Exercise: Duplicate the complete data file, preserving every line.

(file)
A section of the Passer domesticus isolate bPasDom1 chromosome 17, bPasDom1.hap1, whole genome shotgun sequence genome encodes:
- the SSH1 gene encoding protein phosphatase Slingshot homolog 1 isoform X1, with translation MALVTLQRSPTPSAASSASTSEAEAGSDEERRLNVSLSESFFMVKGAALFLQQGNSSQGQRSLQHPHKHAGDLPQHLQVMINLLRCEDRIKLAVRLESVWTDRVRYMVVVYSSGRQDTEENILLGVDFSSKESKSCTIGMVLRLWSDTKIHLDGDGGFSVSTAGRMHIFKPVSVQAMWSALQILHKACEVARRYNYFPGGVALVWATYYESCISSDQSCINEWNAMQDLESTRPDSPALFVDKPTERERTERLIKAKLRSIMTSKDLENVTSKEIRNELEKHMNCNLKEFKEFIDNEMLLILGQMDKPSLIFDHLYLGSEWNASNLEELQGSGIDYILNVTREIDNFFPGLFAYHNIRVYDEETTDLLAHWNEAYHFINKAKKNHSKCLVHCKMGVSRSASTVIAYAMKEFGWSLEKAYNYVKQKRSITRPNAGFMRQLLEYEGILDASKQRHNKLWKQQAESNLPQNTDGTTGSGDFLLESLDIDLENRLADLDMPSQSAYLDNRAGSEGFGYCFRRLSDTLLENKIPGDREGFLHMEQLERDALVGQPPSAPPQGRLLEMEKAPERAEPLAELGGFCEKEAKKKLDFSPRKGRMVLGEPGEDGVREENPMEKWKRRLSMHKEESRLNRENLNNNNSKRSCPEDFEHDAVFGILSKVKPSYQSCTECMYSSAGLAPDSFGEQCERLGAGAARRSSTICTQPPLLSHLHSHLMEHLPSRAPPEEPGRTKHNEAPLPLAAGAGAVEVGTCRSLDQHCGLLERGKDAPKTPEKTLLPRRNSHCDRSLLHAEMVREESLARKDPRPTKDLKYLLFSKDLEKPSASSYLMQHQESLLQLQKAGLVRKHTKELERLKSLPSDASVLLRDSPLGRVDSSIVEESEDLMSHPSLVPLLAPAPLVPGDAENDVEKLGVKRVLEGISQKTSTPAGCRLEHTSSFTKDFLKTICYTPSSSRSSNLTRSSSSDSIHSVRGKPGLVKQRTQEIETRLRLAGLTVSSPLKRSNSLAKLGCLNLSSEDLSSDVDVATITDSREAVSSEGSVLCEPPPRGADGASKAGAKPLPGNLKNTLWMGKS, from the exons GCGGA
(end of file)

A section of the Passer domesticus isolate bPasDom1 chromosome 17, bPasDom1.hap1, whole genome shotgun sequence genome encodes:
- the SSH1 gene encoding protein phosphatase Slingshot homolog 1 isoform X1, with translation MALVTLQRSPTPSAASSASTSEAEAGSDEERRLNVSLSESFFMVKGAALFLQQGNSSQGQRSLQHPHKHAGDLPQHLQVMINLLRCEDRIKLAVRLESVWTDRVRYMVVVYSSGRQDTEENILLGVDFSSKESKSCTIGMVLRLWSDTKIHLDGDGGFSVSTAGRMHIFKPVSVQAMWSALQILHKACEVARRYNYFPGGVALVWATYYESCISSDQSCINEWNAMQDLESTRPDSPALFVDKPTERERTERLIKAKLRSIMTSKDLENVTSKEIRNELEKHMNCNLKEFKEFIDNEMLLILGQMDKPSLIFDHLYLGSEWNASNLEELQGSGIDYILNVTREIDNFFPGLFAYHNIRVYDEETTDLLAHWNEAYHFINKAKKNHSKCLVHCKMGVSRSASTVIAYAMKEFGWSLEKAYNYVKQKRSITRPNAGFMRQLLEYEGILDASKQRHNKLWKQQAESNLPQNTDGTTGSGDFLLESLDIDLENRLADLDMPSQSAYLDNRAGSEGFGYCFRRLSDTLLENKIPGDREGFLHMEQLERDALVGQPPSAPPQGRLLEMEKAPERAEPLAELGGFCEKEAKKKLDFSPRKGRMVLGEPGEDGVREENPMEKWKRRLSMHKEESRLNRENLNNNNSKRSCPEDFEHDAVFGILSKVKPSYQSCTECMYSSAGLAPDSFGEQCERLGAGAARRSSTICTQPPLLSHLHSHLMEHLPSRAPPEEPGRTKHNEAPLPLAAGAGAVEVGTCRSLDQHCGLLERGKDAPKTPEKTLLPRRNSHCDRSLLHAEMVREESLARKDPRPTKDLKYLLFSKDLEKPSASSYLMQHQESLLQLQKAGLVRKHTKELERLKSLPSDASVLLRDSPLGRVDSSIVEESEDLMSHPSLVPLLAPAPLVPGDAENDVEKLGVKRVLEGISQKTSTPAGCRLEHTSSFTKDFLKTICYTPSSSRSSNLTRSSSSDSIHSVRGKPGLVKQRTQEIETRLRLAGLTVSSPLKRSNSLAKLGCLNLSSEDLSSDVDVATITDSREAVSSEGSVLCEPPPRGADGASKAGAKPLPGNLKNTLWMGKS, from the exons GCGGA